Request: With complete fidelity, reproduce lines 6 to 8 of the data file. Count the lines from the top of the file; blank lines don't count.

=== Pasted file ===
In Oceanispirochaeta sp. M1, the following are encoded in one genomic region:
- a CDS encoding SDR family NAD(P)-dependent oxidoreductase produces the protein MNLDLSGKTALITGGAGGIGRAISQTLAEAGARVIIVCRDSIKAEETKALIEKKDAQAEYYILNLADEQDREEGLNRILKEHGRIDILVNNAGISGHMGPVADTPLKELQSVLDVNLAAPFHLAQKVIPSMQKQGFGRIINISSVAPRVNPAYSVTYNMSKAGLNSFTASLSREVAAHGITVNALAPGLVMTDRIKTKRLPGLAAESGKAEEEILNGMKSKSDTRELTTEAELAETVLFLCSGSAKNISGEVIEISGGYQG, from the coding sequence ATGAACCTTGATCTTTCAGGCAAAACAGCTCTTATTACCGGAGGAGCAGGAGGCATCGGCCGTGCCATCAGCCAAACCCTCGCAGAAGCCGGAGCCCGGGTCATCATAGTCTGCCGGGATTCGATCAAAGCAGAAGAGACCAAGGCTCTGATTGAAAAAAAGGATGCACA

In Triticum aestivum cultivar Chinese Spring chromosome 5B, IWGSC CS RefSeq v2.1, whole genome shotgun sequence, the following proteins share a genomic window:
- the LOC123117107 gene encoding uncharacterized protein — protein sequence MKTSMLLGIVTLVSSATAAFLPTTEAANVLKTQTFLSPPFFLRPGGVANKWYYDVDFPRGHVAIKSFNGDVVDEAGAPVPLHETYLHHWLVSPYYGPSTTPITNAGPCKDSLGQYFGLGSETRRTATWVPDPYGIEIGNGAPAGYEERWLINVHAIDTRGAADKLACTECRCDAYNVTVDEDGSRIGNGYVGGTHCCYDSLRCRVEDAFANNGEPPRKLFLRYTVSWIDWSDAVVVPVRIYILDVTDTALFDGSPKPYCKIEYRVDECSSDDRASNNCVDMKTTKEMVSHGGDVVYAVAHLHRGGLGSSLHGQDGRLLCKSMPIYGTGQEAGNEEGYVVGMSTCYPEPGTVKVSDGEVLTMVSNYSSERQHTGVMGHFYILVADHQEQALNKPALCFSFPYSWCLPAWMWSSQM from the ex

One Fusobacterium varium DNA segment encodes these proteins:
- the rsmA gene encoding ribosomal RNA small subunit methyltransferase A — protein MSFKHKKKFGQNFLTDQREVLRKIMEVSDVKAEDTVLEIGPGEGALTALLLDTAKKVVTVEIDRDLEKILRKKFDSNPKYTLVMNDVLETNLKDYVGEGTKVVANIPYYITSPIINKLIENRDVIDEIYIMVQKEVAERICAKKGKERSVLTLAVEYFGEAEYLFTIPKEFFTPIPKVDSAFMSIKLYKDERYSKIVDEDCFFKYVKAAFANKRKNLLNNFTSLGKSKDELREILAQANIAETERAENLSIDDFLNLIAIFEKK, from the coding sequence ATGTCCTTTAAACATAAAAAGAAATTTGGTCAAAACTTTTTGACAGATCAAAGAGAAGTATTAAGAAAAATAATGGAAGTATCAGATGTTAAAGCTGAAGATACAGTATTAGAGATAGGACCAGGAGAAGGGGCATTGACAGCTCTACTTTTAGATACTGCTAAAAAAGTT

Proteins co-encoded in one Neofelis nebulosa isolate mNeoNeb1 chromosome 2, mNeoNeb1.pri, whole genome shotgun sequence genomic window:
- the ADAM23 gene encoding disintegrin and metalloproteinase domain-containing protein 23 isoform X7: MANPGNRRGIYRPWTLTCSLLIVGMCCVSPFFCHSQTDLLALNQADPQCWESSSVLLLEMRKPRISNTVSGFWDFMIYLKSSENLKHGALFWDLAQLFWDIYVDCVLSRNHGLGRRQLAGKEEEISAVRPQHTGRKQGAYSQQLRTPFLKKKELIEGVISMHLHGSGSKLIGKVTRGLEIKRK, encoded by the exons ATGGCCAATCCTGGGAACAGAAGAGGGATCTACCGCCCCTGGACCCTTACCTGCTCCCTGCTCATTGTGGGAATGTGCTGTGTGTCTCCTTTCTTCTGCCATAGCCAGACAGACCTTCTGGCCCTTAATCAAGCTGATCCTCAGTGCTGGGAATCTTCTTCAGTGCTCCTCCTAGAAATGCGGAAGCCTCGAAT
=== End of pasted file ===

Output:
- the rsmA gene encoding ribosomal RNA small subunit methyltransferase A — protein MSFKHKKKFGQNFLTDQREVLRKIMEVSDVKAEDTVLEIGPGEGALTALLLDTAKKVVTVEIDRDLEKILRKKFDSNPKYTLVMNDVLETNLKDYVGEGTKVVANIPYYITSPIINKLIENRDVIDEIYIMVQKEVAERICAKKGKERSVLTLAVEYFGEAEYLFTIPKEFFTPIPKVDSAFMSIKLYKDERYSKIVDEDCFFKYVKAAFANKRKNLLNNFTSLGKSKDELREILAQANIAETERAENLSIDDFLNLIAIFEKK, from the coding sequence ATGTCCTTTAAACATAAAAAGAAATTTGGTCAAAACTTTTTGACAGATCAAAGAGAAGTATTAAGAAAAATAATGGAAGTATCAGATGTTAAAGCTGAAGATACAGTATTAGAGATAGGACCAGGAGAAGGGGCATTGACAGCTCTACTTTTAGATACTGCTAAAAAAGTT

Proteins co-encoded in one Neofelis nebulosa isolate mNeoNeb1 chromosome 2, mNeoNeb1.pri, whole genome shotgun sequence genomic window:
- the ADAM23 gene encoding disintegrin and metalloproteinase domain-containing protein 23 isoform X7: MANPGNRRGIYRPWTLTCSLLIVGMCCVSPFFCHSQTDLLALNQADPQCWESSSVLLLEMRKPRISNTVSGFWDFMIYLKSSENLKHGALFWDLAQLFWDIYVDCVLSRNHGLGRRQLAGKEEEISAVRPQHTGRKQGAYSQQLRTPFLKKKELIEGVISMHLHGSGSKLIGKVTRGLEIKRK, encoded by the exons ATGGCCAATCCTGGGAACAGAAGAGGGATCTACCGCCCCTGGACCCTTACCTGCTCCCTGCTCATTGTGGGAATGTGCTGTGTGTCTCCTTTCTTCTGCCATAGCCAGACAGACCTTCTGGCCCTTAATCAAGCTGATCCTCAGTGCTGGGAATCTTCTTCAGTGCTCCTCCTAGAAATGCGGAAGCCTCGAAT